TAX ALLEGATIONS

Ryanair Offices Raided in Germany

ARCHIV - A file picture dated 10 May 2007 shows Ryanair planes at Dublin airport in Dublin, Ireland. EPA/ANDY RAIN (Zu dpa "Ryanair will neue Flugzeuge außerhalb Großbritanniens stationieren" vom 28.06.2016) +++(c) dpa - Bildfunk+++
Ryanair in the crosshairs of German tax authorities.
  • Why it matters

    Why it matters

    The raids could cast a negative light on Ryanair as it attempts to expand in Germany.

  • Facts

    Facts

    • At least 35 customs officials raided Ryanair offices at six German airports: Berlin-Schönefeld, Cologne, Weeze near Düsseldorf, Frankfurt-Hahn, Bremen and Baden-Baden.
    • Investigators asked pilots about their working conditions and seized computers, iPads, work schedules and documents.
    • At least two apartments belonging to pilots were also searched. The pilots are reportedly suspected of aiding and abetting tax evasion and social insurance fraud.
  • Audio

    Audio

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German authorities have searched the offices of budget airline Ryanair at six different airports across the country to investigate allegations of tax evasion and social insurance fraud.

The state’s attorney from the city of Koblenz and customs authorities intercepted pilots and crew members who may have been working under the table, according to a report by Zeit Online, a German news site.

At least 35 customs officials participated in the raids at the airports Berlin-Schönefeld, Cologne, Weeze near Düsseldorf, Frankfurt-Hahn, Bremen and Baden-Baden.

The investigators asked pilots about their working conditions and seized computers, iPads, work schedules and documents.

Two British employment agencies are at the center of the investigation, the Koblenz state’s attorney told Zeit Online. They are accused of tax evasion and withholding pilots’ wages.

“The German tax authorities are not investigating Ryanair, which requires all its pilots and contractors to comply with their tax requirements”

Robin Kiely, Head of Ryanair Communications

At least two apartments belonging to pilots were also searched. The pilots are reportedly suspected of aiding and abetting tax evasion and social insurance fraud.

Ryanair met with the German tax authorities and agreed to support them in their inquiries into some contract pilots, Ryanair’s head of communications Robin Kiely confirmed in a statement.

The German tax authorities are not investigating Ryanair, which requires all its pilots and contractors to comply with their tax requirements, the statement said, adding that if Germany’s tax authorities need further support, Ryanair is happy to offer this.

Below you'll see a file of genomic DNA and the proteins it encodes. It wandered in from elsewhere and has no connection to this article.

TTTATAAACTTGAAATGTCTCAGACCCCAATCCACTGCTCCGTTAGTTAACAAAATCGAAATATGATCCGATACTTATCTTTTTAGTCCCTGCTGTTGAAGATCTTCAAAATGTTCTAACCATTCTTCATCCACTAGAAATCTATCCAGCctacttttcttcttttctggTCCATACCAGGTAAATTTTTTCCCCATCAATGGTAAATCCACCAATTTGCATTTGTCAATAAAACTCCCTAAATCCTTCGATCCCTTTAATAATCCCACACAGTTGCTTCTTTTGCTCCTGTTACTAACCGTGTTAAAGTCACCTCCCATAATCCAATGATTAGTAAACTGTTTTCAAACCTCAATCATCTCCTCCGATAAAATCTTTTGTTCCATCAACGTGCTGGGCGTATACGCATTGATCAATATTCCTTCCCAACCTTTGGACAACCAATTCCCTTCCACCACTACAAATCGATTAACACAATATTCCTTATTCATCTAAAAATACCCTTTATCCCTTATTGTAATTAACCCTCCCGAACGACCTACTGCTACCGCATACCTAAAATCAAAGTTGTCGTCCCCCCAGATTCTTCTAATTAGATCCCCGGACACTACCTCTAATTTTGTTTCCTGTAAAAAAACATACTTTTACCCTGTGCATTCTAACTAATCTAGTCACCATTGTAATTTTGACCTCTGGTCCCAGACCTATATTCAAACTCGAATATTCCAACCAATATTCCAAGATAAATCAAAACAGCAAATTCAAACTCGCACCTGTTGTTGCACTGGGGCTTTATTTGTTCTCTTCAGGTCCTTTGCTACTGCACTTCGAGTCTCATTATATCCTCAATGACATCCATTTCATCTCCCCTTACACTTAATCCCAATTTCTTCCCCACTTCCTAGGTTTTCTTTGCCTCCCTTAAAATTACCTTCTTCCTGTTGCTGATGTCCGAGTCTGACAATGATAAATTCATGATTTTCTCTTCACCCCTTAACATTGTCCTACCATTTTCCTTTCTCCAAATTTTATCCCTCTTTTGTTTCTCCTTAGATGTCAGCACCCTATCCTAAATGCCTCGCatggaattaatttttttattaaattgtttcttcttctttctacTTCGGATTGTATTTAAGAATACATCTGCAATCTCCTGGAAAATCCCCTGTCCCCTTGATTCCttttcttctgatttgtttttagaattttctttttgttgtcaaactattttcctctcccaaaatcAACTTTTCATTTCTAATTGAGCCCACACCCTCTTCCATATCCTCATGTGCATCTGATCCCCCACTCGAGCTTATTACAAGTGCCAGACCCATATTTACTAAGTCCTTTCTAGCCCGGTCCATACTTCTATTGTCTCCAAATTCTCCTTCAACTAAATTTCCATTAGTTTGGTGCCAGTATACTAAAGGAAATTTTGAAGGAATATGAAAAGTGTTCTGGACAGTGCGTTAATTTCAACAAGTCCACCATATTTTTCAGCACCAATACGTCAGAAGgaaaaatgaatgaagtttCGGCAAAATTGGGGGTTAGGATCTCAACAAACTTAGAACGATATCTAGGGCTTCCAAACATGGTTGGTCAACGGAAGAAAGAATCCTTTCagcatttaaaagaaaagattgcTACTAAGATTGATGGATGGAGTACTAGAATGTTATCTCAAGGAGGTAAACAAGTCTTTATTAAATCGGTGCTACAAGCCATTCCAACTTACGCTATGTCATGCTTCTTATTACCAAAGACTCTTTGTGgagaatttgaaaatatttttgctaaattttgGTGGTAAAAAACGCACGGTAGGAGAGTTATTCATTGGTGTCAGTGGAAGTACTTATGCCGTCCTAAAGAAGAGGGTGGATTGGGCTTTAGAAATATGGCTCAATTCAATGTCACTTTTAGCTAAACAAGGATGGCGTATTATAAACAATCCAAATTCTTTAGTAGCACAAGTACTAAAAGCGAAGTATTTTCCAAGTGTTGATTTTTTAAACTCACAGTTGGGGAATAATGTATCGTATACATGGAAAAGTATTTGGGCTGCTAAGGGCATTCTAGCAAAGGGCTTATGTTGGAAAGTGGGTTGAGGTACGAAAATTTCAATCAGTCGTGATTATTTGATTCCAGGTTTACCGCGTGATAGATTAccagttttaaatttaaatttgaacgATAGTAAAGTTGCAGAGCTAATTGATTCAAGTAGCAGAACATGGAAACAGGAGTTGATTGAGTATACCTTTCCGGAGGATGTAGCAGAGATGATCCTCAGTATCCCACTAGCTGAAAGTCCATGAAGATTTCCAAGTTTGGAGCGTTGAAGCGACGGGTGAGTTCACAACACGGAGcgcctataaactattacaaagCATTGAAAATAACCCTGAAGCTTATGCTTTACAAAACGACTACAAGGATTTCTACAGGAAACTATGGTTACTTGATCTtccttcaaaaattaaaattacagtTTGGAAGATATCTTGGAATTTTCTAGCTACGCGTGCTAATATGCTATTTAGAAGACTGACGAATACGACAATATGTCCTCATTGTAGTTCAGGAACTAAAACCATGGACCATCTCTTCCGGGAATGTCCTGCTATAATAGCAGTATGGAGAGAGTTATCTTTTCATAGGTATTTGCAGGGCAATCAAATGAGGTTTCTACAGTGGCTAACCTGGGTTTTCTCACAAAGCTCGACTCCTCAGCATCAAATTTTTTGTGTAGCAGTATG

Ryanair is Europe’s largest budget airline and one of the world’s most profitable. As of March, its revenue had climbed 16 percent to €6.54 billion and its profits had increased 43 percent to €1.24 billion.

The Irish budget carrier has launched a major expansion in Germany, aiming to boost its market share from 4 percent to 20 percent and replace Air Berlin as the number two airline behind Lufthansa.

Responding to increased demand, Ryanair plans to launch 15 new routes from Berlin-Schönefeld airport in September of 2016.

In June, Ryanair tickets from Cologne to Milan Bergamo airport were selling for a low as €9.99 or $11.19. But critics accuse the budget carrier of creating low ticket prices on the backs of its pilots and crew members.

Many Ryanair pilots are self-employed and contract themselves through agencies such as Brookfield Aviation and McGinley.

First officers also are often contractors. According to a contract obtained by the German weekly Die Zeit, Handelsblatt’s sister publication, some first officers made a basic salary of less than €21,000 in 2014.

Ryanair Chief Executive Michael O’Leary told Die Zeit in a May exclusive that first officers make between €65,000 and €75,000 on average.

A Brookfield Aviation document obtained by Die Zeit said pilots are paid per hour of flight time. There have also been allegations that pilots don’t receive guaranteed sick pay, a charge Ryanair has categorically denied.

Mr. O’Leary told Die Zeit that all employed pilots and contractors receive sick pay equivalent to 50 percent of their maximum hours for the month. Pilots, he said, earn €150,000 per year for flying less than 900 hours.

There have also been allegations that some flight attendants receive less than €1,500 a month before tax. Mr. O’Leary said they make more than €25,000 a year on average.

 

Spencer Kimball is a Handelsblatt Global Edition editor based in Chicago. Allison Williams of Handelsblatt Global Edition in Berlin also contributed to this story. To contact the author: williams@handelsblatt.com 

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